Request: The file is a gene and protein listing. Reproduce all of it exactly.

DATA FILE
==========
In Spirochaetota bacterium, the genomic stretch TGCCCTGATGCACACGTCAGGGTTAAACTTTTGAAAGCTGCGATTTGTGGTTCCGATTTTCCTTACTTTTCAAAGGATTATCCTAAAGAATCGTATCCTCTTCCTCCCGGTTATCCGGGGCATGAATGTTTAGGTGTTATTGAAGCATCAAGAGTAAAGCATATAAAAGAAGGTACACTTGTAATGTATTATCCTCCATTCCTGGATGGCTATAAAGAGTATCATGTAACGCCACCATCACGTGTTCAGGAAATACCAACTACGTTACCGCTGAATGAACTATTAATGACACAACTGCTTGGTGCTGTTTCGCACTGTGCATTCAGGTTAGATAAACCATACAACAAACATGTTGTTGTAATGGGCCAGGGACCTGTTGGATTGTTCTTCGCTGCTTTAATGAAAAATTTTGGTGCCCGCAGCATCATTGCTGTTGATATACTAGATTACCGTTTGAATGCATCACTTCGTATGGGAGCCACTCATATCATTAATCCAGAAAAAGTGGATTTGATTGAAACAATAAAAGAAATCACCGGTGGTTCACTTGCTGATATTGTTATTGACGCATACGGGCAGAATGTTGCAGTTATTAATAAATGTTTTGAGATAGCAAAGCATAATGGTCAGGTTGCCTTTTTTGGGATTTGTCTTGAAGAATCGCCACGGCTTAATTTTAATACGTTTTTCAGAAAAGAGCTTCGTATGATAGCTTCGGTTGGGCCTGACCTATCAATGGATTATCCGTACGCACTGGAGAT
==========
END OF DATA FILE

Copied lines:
In Spirochaetota bacterium, the genomic stretch TGCCCTGATGCACACGTCAGGGTTAAACTTTTGAAAGCTGCGATTTGTGGTTCCGATTTTCCTTACTTTTCAAAGGATTATCCTAAAGAATCGTATCCTCTTCCTCCCGGTTATCCGGGGCATGAATGTTTAGGTGTTATTGAAGCATCAAGAGTAAAGCATATAAAAGAAGGTACACTTGTAATGTATTATCCTCCATTCCTGGATGGCTATAAAGAGTATCATGTAACGCCACCATCACGTGTTCAGGAAATACCAACTACGTTACCGCTGAATGAACTATTAATGACACAACTGCTTGGTGCTGTTTCGCACTGTGCATTCAGGTTAGATAAACCATACAACAAACATGTTGTTGTAATGGGCCAGGGACCTGTTGGATTGTTCTTCGCTGCTTTAATGAAAAATTTTGGTGCCCGCAGCATCATTGCTGTTGATATACTAGATTACCGTTTGAATGCATCACTTCGTATGGGAGCCACTCATATCATTAATCCAGAAAAAGTGGATTTGATTGAAACAATAAAAGAAATCACCGGTGGTTCACTTGCTGATATTGTTATTGACGCATACGGGCAGAATGTTGCAGTTATTAATAAATGTTTTGAGATAGCAAAGCATAATGGTCAGGTTGCCTTTTTTGGGATTTGTCTTGAAGAATCGCCACGGCTTAATTTTAATACGTTTTTCAGAAAAGAGCTTCGTATGATAGCTTCGGTTGGGCCTGACCTATCAATGGATTATCCGTACGCACTGGAGAT